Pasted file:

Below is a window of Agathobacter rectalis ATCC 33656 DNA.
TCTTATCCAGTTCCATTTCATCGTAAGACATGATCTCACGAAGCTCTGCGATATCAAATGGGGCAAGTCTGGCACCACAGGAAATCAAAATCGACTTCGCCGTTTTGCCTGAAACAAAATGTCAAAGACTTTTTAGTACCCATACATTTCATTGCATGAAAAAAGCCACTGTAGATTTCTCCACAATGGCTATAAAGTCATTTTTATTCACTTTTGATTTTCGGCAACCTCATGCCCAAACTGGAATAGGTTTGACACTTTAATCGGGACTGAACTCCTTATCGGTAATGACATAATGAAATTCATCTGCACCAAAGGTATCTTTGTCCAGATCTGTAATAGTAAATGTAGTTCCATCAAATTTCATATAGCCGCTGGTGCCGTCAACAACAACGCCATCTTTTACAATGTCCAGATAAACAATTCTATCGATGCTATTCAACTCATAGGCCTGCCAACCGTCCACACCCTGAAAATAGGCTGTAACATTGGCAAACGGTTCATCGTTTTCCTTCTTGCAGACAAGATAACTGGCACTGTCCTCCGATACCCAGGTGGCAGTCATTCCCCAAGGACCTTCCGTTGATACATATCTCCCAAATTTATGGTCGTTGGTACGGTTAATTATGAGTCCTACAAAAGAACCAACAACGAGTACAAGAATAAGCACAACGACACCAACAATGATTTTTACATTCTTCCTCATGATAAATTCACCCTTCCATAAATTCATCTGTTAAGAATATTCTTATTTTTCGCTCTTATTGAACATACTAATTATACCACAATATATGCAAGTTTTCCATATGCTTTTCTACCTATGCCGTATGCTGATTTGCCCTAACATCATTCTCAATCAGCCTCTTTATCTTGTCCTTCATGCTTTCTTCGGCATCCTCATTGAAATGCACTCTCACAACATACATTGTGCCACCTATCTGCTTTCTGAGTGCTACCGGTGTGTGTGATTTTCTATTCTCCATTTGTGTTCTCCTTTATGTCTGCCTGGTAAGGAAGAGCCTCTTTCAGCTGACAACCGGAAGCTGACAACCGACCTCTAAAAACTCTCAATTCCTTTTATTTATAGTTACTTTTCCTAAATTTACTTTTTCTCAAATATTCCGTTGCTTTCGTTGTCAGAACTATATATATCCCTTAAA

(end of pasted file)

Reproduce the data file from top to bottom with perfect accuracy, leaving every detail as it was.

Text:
Below is a window of Agathobacter rectalis ATCC 33656 DNA.
TCTTATCCAGTTCCATTTCATCGTAAGACATGATCTCACGAAGCTCTGCGATATCAAATGGGGCAAGTCTGGCACCACAGGAAATCAAAATCGACTTCGCCGTTTTGCCTGAAACAAAATGTCAAAGACTTTTTAGTACCCATACATTTCATTGCATGAAAAAAGCCACTGTAGATTTCTCCACAATGGCTATAAAGTCATTTTTATTCACTTTTGATTTTCGGCAACCTCATGCCCAAACTGGAATAGGTTTGACACTTTAATCGGGACTGAACTCCTTATCGGTAATGACATAATGAAATTCATCTGCACCAAAGGTATCTTTGTCCAGATCTGTAATAGTAAATGTAGTTCCATCAAATTTCATATAGCCGCTGGTGCCGTCAACAACAACGCCATCTTTTACAATGTCCAGATAAACAATTCTATCGATGCTATTCAACTCATAGGCCTGCCAACCGTCCACACCCTGAAAATAGGCTGTAACATTGGCAAACGGTTCATCGTTTTCCTTCTTGCAGACAAGATAACTGGCACTGTCCTCCGATACCCAGGTGGCAGTCATTCCCCAAGGACCTTCCGTTGATACATATCTCCCAAATTTATGGTCGTTGGTACGGTTAATTATGAGTCCTACAAAAGAACCAACAACGAGTACAAGAATAAGCACAACGACACCAACAATGATTTTTACATTCTTCCTCATGATAAATTCACCCTTCCATAAATTCATCTGTTAAGAATATTCTTATTTTTCGCTCTTATTGAACATACTAATTATACCACAATATATGCAAGTTTTCCATATGCTTTTCTACCTATGCCGTATGCTGATTTGCCCTAACATCATTCTCAATCAGCCTCTTTATCTTGTCCTTCATGCTTTCTTCGGCATCCTCATTGAAATGCACTCTCACAACATACATTGTGCCACCTATCTGCTTTCTGAGTGCTACCGGTGTGTGTGATTTTCTATTCTCCATTTGTGTTCTCCTTTATGTCTGCCTGGTAAGGAAGAGCCTCTTTCAGCTGACAACCGGAAGCTGACAACCGACCTCTAAAAACTCTCAATTCCTTTTATTTATAGTTACTTTTCCTAAATTTACTTTTTCTCAAATATTCCGTTGCTTTCGTTGTCAGAACTATATATATCCCTTAAA